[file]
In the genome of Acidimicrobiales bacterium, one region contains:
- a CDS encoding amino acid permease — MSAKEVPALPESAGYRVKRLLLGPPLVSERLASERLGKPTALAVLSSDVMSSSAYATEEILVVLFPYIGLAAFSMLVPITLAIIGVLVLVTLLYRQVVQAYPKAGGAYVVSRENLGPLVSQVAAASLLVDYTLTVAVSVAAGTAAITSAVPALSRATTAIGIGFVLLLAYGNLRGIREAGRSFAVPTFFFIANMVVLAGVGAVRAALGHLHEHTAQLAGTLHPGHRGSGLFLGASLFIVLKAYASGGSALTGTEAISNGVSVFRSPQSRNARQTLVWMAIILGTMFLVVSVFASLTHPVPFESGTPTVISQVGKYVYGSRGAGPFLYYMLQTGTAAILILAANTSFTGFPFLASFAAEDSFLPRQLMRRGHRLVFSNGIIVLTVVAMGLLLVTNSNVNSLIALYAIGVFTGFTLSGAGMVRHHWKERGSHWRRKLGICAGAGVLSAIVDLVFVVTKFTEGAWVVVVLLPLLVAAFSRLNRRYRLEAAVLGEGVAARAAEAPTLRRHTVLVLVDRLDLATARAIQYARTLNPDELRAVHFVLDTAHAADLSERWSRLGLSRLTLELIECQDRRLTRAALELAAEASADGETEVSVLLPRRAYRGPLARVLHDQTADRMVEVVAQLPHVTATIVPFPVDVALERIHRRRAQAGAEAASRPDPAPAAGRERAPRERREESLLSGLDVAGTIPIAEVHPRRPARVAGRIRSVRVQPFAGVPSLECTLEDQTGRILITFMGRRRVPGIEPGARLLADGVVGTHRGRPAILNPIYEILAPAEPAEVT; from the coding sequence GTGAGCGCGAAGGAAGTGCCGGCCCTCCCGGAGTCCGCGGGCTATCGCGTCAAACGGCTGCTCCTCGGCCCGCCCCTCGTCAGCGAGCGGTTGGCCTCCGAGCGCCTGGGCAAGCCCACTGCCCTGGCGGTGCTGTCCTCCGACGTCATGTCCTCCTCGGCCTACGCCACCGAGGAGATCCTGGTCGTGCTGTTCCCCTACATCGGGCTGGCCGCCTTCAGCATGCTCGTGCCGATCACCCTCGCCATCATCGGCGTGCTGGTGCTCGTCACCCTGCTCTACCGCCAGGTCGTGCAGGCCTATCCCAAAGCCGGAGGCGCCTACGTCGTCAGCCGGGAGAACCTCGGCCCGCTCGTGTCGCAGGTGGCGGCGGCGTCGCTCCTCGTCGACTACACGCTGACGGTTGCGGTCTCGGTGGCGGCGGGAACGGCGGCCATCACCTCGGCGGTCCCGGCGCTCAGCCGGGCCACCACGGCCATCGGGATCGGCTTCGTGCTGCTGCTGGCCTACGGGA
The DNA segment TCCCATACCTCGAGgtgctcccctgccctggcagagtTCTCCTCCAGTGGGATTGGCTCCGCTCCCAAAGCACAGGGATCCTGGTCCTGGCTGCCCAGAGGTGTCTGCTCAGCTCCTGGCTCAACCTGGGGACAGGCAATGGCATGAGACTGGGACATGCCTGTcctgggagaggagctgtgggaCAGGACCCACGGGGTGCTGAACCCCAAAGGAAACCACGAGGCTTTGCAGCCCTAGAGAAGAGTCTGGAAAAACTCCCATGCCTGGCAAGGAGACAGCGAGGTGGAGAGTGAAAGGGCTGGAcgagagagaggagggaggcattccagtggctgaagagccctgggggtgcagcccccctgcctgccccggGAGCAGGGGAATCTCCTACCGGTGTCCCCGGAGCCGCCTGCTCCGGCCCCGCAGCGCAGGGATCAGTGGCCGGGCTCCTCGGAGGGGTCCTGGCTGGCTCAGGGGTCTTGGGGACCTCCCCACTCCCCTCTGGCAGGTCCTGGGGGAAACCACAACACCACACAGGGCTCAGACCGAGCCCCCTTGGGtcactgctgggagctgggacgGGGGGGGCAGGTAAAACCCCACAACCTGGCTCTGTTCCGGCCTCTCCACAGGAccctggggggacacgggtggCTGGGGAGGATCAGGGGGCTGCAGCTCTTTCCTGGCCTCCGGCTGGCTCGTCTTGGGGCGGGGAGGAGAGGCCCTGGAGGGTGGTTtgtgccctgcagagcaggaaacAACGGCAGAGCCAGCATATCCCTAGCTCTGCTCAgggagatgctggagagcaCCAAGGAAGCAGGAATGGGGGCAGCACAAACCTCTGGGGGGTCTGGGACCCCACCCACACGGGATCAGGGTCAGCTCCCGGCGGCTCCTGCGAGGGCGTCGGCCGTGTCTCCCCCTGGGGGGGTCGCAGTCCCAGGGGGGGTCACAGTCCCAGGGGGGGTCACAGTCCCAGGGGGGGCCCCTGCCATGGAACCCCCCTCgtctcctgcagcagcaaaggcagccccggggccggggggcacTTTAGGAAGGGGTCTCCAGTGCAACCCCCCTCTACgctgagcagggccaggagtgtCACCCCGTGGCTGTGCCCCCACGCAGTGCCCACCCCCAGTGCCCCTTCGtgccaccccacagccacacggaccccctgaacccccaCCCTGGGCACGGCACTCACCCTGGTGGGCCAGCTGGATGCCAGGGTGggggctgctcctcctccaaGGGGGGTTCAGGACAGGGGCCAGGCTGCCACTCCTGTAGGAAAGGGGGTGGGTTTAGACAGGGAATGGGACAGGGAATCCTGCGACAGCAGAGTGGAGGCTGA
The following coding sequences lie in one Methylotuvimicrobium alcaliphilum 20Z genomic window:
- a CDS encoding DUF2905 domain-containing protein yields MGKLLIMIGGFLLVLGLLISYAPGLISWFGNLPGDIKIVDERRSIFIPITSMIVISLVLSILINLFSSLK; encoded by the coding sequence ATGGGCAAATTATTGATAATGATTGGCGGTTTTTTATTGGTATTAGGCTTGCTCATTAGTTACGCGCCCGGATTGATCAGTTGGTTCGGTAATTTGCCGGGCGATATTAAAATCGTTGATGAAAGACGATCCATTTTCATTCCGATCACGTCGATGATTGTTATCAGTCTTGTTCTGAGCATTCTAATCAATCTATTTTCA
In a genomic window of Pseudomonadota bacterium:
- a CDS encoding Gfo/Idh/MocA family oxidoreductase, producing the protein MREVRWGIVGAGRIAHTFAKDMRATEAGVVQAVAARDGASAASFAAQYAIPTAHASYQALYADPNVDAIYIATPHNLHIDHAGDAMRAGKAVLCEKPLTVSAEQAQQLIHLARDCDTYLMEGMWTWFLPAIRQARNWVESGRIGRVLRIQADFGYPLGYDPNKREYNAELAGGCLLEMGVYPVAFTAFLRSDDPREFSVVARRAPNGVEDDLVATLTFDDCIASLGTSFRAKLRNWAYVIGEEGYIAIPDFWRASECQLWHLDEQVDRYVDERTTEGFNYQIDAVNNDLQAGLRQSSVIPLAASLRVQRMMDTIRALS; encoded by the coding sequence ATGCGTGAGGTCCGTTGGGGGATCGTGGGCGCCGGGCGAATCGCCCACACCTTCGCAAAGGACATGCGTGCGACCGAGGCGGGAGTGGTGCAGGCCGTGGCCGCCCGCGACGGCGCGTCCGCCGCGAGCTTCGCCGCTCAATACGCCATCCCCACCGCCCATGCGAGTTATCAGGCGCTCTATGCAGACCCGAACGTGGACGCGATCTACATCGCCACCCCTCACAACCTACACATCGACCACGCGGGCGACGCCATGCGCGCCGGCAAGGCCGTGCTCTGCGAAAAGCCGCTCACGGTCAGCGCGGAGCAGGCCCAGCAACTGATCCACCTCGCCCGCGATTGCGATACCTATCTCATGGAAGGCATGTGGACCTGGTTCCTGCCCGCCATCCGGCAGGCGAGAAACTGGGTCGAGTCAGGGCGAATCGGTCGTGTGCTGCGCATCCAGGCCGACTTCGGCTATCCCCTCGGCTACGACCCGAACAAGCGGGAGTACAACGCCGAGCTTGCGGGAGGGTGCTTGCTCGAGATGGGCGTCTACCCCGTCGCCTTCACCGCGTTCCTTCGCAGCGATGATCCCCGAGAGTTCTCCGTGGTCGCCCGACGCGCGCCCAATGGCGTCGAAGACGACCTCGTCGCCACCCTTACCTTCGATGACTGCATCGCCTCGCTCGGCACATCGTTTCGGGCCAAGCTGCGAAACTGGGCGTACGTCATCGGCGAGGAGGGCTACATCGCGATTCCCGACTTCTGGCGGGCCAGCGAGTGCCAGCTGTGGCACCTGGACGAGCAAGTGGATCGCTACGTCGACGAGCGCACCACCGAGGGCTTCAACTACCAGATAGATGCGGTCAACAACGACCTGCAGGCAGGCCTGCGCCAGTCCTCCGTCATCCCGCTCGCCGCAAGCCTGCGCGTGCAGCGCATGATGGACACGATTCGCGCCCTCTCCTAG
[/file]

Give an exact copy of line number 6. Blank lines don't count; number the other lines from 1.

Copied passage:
In a genomic window of Pseudomonadota bacterium: